Hundreds of Wairarapa students heard Mike King's message loud and clear yesterday - don't let anyone put you off your dreams.
Mr King, who struggled with depression and addiction for many years, spoke to Makoura, Kuranui and Wairarapa Colleges about mental health, suicide and bullying and used his own stories and comedy to get the message across.
"There's too many people throwing negativity at the problem and not enough people throwing positivity at the solution," said Mr King.
He said bullying was a big issue for young people in particular, and used his own journey through school and into the comedy arena as an example.
"Don't let anyone put you off your dreams. There are so many people who don't want you to succeed, because they're scared they'll be left behind."
Wairarapa College principal Mike Schwass said the message was a great reinforcement that there is help available and it's okay to ask for it.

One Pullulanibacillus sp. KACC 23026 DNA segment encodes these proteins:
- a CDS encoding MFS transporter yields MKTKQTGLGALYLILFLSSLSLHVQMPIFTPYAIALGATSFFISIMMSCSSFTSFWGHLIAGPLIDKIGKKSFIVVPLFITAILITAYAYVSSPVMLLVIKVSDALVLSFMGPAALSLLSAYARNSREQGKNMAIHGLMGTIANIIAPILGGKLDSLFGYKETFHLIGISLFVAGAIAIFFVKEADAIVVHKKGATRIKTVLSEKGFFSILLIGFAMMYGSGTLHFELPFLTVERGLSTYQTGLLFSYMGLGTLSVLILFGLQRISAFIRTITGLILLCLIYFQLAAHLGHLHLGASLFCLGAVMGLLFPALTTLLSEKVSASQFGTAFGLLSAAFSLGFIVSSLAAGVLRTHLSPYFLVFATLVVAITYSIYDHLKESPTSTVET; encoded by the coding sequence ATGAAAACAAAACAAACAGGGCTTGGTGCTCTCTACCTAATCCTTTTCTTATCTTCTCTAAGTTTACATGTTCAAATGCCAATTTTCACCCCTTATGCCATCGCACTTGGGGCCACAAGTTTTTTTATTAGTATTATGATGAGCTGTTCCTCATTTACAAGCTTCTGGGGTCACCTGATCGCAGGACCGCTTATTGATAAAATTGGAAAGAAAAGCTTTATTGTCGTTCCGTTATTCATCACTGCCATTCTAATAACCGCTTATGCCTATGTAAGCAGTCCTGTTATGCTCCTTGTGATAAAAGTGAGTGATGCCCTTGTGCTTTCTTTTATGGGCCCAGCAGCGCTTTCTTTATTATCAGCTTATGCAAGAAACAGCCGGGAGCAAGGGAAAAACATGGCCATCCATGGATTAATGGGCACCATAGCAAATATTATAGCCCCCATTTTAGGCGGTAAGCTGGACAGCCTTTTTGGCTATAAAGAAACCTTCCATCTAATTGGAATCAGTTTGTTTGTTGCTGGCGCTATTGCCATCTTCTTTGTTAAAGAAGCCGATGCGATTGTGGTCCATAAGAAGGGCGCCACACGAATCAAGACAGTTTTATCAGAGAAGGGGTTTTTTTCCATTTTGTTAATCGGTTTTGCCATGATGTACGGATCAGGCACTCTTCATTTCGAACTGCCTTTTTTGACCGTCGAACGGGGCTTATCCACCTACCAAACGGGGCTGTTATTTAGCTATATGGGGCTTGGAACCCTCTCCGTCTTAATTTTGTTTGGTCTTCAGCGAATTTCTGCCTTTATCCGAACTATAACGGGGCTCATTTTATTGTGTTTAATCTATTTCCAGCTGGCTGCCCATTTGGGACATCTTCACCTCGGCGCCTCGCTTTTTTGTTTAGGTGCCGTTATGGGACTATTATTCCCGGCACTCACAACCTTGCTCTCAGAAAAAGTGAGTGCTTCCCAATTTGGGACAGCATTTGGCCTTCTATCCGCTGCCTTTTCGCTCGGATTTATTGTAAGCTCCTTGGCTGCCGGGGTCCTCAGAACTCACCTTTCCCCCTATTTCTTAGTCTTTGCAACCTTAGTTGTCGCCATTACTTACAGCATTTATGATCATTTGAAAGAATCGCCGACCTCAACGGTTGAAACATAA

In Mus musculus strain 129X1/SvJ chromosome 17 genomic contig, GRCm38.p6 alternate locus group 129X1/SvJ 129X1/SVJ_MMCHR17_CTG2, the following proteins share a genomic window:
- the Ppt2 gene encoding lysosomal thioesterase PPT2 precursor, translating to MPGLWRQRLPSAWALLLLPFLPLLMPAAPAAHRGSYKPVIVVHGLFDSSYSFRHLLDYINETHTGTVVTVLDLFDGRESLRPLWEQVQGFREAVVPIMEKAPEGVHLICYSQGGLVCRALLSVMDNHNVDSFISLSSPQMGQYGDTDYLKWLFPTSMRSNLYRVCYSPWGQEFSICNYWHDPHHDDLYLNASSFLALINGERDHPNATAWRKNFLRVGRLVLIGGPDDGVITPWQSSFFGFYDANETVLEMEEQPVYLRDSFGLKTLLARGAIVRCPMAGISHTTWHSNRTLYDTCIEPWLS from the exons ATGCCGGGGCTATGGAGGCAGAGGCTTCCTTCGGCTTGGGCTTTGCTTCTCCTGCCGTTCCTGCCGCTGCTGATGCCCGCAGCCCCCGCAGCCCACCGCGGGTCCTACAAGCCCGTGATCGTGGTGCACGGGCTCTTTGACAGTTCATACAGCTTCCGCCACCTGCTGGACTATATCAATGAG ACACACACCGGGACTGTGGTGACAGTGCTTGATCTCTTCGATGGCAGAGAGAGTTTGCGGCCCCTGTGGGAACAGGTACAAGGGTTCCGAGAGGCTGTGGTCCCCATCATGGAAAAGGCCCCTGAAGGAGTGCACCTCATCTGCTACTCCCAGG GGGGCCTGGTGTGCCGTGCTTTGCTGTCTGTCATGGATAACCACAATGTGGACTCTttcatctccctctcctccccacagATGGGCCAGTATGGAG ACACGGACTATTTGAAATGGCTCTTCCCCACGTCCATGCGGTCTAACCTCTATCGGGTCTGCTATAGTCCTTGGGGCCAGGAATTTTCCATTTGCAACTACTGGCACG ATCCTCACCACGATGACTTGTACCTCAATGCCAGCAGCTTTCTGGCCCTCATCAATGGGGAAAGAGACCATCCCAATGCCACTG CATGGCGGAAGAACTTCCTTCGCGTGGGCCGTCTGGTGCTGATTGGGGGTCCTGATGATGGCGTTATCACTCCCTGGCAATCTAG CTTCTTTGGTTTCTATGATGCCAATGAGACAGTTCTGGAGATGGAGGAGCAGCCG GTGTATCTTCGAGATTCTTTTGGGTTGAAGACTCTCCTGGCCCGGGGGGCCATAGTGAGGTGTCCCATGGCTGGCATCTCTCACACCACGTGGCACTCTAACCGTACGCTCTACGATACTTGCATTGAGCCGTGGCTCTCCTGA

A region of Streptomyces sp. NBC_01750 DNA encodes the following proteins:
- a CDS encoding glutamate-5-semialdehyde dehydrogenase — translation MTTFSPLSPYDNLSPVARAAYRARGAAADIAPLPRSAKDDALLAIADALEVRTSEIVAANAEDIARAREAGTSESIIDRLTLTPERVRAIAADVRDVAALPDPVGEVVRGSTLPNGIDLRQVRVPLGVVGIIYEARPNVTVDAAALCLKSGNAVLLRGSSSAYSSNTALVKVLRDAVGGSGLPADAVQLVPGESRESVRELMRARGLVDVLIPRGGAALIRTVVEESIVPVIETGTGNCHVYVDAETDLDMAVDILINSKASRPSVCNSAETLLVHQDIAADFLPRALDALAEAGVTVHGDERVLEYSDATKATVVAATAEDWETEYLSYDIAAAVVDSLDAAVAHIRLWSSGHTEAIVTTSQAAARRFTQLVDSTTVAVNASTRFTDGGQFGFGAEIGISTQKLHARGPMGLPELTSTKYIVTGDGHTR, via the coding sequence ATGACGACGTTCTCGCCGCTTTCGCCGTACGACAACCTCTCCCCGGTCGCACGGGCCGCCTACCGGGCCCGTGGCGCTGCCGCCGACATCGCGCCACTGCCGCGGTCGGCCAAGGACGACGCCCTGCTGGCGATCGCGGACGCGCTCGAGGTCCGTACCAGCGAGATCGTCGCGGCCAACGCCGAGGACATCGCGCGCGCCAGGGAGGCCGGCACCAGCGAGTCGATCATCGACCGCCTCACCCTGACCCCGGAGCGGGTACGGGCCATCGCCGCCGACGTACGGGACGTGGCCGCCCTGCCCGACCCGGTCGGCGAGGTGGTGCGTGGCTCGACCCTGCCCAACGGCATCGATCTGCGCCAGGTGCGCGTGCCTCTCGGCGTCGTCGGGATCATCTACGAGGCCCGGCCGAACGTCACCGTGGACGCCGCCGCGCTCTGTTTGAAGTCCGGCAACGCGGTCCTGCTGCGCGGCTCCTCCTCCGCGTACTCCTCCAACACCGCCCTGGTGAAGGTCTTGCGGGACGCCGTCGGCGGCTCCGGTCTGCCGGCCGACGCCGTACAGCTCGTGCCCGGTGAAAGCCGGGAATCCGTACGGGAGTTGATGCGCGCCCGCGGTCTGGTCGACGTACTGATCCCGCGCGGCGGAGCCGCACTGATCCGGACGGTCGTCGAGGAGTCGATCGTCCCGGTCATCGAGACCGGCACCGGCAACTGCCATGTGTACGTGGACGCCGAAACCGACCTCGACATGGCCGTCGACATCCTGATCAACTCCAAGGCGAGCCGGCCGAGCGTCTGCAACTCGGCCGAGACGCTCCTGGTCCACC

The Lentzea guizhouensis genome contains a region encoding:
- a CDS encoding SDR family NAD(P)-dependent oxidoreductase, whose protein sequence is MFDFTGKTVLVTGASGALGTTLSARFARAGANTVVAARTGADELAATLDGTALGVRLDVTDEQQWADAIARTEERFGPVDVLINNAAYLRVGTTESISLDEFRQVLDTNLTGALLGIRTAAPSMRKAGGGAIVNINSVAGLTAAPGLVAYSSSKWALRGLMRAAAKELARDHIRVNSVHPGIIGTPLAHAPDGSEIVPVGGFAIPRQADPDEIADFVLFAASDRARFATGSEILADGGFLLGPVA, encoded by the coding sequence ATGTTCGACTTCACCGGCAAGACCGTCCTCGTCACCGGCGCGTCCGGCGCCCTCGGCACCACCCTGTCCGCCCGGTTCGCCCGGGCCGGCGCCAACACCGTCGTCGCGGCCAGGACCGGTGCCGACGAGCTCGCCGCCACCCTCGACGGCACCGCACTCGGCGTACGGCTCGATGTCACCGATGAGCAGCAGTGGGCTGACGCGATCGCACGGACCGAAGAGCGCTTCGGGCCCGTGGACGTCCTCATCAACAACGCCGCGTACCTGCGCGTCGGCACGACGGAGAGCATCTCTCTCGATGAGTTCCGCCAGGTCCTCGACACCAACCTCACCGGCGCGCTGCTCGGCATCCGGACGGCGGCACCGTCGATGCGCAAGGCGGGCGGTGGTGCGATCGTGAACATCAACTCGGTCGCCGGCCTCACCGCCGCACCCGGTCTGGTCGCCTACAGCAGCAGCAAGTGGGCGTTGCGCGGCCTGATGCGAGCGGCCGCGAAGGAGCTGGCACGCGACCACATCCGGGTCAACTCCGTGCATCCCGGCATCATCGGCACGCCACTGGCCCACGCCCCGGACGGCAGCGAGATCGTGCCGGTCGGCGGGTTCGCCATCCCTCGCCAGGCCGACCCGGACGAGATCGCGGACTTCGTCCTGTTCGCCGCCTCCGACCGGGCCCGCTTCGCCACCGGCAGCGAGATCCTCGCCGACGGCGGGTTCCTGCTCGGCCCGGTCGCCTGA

"The message was a valuable one for the kids to hear."
Wairarapa DHB suicide prevention co-ordinator Jane Mills said the interactive talk by Mr King was well-received by the colleges yesterday.
"They laughed at his jokes and got some quite subtle messages around life's challenges and bullying for the kids."
Ms Mills said people often listened better to a person they admired, and good orators like Mr King were great at delivering the message.
"He's travelled life's sometimes bumpy road, and can laugh at himself."
Ms Mills said Mike King's visit had been planned for a number of months, and was part of a series of measures aimed at promoting good mental health and preventing suicide.
Wristbands and wallet cards with Youthline numbers on them are available for young people and an online directory of Wairarapa's social services will be launched next week.
Mr King was also speaking about men's mental health at Masterton Town Hall last night.